The coverage area of an AP is called the Basic Service Set (BSS); other names for the BSS are microcell and cell. The identifier of the BSS is called the BSS identifier (BSSID).
If a single cell does not provide enough coverage, any number of cells can be added to extend the range to an extended service area (ESA). It is recommended that the ESA cells have 10 to 15 percent overlap to allow remote users to roam without losing RF connections. If VoIP is implemented in the wireless network, it is recommended that the ESA cells have a 15 to 20 percent overlap. As discussed earlier, bordering cells should be set to different nonoverlapping channels for best performance.
A Service Set Identifier (SSID) is an identifier or name of a WLAN.
An SSID on an AP and on an associated client must match exactly. APs broadcast their SSIDs in a beacon, announcing their available services; clients associate with a specific SSID or learn the available SSIDs from the beacon and choose one with which to associate.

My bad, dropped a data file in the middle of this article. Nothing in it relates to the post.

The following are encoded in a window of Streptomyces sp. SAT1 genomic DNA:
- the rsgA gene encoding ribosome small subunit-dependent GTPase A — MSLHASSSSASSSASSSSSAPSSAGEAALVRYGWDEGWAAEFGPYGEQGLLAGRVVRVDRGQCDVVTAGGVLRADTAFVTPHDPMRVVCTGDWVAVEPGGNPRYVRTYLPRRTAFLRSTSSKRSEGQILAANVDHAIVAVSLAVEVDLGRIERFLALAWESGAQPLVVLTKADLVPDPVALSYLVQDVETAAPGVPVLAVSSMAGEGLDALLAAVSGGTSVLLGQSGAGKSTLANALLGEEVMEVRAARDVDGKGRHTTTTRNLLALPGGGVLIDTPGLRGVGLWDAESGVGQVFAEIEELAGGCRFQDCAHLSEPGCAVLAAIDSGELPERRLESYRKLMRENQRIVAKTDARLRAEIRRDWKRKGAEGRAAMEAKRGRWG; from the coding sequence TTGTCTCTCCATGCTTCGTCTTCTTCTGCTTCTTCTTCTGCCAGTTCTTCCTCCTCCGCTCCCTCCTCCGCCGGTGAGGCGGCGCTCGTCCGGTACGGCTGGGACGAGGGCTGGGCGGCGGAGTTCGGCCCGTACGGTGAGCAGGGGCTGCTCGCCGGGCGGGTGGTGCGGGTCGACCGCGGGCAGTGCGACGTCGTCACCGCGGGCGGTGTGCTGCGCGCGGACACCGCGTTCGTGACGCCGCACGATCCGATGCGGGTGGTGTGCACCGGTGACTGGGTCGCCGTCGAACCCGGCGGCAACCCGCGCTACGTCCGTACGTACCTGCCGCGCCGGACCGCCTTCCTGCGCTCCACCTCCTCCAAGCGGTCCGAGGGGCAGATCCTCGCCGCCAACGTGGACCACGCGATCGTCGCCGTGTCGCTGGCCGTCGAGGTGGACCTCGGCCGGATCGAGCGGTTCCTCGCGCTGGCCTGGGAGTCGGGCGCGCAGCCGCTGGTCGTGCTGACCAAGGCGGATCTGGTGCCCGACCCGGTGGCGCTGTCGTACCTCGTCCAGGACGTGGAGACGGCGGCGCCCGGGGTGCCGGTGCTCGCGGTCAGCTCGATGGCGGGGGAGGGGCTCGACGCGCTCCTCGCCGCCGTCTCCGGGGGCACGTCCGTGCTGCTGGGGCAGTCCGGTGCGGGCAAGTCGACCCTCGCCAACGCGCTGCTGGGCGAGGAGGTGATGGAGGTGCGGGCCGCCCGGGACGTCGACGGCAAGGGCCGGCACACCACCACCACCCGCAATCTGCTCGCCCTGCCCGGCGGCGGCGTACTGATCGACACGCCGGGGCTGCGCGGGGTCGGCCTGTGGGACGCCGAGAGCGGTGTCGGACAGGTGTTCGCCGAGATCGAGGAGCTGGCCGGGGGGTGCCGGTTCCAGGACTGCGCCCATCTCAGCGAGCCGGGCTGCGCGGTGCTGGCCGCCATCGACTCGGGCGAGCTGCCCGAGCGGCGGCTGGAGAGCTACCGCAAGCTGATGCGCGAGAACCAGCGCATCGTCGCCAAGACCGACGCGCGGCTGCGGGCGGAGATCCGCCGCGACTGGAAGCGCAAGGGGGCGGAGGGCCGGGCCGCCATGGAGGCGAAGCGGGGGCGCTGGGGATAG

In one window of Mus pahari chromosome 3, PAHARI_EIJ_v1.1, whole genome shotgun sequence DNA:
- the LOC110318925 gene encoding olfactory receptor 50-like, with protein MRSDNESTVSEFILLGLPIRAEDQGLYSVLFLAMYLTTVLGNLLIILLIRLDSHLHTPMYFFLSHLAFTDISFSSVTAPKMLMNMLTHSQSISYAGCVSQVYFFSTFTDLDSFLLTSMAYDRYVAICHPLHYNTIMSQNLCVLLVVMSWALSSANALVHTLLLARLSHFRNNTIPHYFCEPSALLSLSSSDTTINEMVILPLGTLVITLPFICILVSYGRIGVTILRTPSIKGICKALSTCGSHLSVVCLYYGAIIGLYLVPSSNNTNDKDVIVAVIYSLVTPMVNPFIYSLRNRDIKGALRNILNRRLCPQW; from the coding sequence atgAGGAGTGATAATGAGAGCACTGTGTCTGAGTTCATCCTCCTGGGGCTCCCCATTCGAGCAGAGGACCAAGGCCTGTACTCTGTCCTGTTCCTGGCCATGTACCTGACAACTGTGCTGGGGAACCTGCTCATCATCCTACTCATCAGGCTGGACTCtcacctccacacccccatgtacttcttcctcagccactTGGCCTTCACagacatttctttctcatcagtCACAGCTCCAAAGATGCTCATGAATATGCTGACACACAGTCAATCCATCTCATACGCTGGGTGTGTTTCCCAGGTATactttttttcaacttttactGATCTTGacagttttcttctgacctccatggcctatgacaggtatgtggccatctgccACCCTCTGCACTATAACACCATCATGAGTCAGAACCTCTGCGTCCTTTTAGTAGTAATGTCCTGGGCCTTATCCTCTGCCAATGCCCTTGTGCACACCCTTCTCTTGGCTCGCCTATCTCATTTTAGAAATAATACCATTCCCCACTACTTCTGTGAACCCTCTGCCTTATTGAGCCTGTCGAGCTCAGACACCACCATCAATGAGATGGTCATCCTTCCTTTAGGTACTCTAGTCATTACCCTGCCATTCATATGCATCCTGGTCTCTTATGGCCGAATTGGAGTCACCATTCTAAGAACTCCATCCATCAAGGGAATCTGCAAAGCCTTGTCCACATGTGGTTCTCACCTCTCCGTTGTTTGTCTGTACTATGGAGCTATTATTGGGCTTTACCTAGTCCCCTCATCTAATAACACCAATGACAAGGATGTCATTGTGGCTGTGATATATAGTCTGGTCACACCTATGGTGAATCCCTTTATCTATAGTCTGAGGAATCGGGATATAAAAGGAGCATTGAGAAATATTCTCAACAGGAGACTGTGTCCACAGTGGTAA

APs can be configured not to broadcast a particular SSID, but the SSID is still sent in the header of all the packets sent and thus is discoverable by wireless survey tools. Therefore, configuring the AP not to broadcast an SSID is not considered a strong security mechanism by itself. This feature should be combined with some of the stronger mechanisms discussed in the next section.
KEY Roaming occurs when a wireless client moves from being associated to one AP to another POINT AP—from one cell to another cell—within the same SSID. Roaming is explored in the "Mobility in a Cisco Unified Wireless Network" section later in this chapter.
APs can have up to 16 SSIDs; VLANs are extended to the wireless network by mapping VLANs to SSIDs.
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